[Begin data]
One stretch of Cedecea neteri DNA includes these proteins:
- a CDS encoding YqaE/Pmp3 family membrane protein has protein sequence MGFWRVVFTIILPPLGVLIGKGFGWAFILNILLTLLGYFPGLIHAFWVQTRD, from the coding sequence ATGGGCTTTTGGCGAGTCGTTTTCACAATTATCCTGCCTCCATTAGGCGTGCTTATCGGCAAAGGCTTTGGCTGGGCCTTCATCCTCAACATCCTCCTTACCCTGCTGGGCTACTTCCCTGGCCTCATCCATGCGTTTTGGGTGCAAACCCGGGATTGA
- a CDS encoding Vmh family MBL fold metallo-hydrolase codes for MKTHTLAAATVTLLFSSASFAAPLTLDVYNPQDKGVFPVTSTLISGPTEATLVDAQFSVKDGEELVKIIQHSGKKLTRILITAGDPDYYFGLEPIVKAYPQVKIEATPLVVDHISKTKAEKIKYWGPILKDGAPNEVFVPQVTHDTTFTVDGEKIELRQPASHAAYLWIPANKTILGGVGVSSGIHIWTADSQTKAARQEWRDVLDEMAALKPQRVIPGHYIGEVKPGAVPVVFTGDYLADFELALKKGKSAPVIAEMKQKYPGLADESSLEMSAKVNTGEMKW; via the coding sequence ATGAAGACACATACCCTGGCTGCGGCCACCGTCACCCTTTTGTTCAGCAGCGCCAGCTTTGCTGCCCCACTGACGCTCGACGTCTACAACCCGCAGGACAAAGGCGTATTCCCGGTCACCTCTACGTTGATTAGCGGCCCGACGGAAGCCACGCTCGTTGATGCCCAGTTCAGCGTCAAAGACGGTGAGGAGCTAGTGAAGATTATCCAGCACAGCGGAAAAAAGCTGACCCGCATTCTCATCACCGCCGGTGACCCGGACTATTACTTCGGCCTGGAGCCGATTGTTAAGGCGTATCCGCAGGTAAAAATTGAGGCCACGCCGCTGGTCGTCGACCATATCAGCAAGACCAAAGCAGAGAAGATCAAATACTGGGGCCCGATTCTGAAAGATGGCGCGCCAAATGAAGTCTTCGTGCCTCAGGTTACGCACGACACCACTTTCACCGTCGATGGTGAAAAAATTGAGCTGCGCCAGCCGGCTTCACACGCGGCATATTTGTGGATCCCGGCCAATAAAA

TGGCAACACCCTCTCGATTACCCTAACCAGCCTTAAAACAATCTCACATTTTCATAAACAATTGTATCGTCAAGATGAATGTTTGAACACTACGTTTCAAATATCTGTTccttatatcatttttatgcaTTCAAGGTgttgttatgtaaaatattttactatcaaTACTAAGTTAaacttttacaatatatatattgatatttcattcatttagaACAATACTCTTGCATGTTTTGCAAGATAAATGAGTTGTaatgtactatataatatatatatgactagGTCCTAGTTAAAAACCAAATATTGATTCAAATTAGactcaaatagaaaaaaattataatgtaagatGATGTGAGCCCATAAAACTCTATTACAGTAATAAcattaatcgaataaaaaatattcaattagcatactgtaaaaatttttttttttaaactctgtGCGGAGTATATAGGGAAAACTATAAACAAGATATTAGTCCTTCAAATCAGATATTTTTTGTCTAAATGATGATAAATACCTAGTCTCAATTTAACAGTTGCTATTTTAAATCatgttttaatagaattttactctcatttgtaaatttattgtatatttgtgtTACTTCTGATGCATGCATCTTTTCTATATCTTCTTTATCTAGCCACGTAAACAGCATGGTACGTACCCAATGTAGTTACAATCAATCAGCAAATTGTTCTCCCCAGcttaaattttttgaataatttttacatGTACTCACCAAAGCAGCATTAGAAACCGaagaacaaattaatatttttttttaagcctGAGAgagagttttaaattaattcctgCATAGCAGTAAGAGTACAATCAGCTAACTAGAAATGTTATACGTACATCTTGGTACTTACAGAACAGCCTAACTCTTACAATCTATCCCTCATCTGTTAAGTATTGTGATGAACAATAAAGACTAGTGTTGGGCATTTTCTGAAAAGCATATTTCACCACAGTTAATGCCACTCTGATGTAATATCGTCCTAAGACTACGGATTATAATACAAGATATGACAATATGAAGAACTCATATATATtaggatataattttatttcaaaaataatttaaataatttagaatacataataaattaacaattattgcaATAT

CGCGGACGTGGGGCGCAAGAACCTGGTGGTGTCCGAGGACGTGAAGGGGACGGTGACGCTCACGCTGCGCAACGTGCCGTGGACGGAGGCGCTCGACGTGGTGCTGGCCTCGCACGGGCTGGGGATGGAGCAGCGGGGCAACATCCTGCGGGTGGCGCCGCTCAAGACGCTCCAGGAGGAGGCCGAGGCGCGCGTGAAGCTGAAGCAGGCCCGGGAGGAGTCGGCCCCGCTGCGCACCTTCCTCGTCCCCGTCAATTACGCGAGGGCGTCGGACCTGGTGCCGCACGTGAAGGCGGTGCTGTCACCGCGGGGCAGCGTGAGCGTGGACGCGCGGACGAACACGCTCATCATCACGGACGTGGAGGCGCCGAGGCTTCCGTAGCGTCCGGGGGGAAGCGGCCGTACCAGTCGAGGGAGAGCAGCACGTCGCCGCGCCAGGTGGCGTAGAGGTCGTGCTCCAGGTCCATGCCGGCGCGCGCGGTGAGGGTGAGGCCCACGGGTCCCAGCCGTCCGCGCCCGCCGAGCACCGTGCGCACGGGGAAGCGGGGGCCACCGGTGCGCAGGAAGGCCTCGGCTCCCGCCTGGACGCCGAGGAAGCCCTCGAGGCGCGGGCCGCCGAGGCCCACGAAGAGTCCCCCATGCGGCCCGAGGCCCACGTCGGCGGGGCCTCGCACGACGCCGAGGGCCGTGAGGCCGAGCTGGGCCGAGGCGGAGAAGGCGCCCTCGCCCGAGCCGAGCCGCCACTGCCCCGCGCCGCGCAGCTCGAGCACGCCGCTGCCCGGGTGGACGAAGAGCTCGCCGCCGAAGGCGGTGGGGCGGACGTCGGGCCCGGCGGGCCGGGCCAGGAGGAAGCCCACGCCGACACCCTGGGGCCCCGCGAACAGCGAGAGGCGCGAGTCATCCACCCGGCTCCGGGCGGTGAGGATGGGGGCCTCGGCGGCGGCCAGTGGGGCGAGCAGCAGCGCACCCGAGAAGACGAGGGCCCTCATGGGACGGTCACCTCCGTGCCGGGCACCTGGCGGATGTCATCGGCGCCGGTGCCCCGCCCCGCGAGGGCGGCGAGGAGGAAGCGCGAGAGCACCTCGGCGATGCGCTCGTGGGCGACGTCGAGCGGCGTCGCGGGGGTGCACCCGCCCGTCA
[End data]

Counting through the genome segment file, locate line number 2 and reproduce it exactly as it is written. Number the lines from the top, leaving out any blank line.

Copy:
- a CDS encoding YqaE/Pmp3 family membrane protein has protein sequence MGFWRVVFTIILPPLGVLIGKGFGWAFILNILLTLLGYFPGLIHAFWVQTRD, from the coding sequence ATGGGCTTTTGGCGAGTCGTTTTCACAATTATCCTGCCTCCATTAGGCGTGCTTATCGGCAAAGGCTTTGGCTGGGCCTTCATCCTCAACATCCTCCTTACCCTGCTGGGCTACTTCCCTGGCCTCATCCATGCGTTTTGGGTGCAAACCCGGGATTGA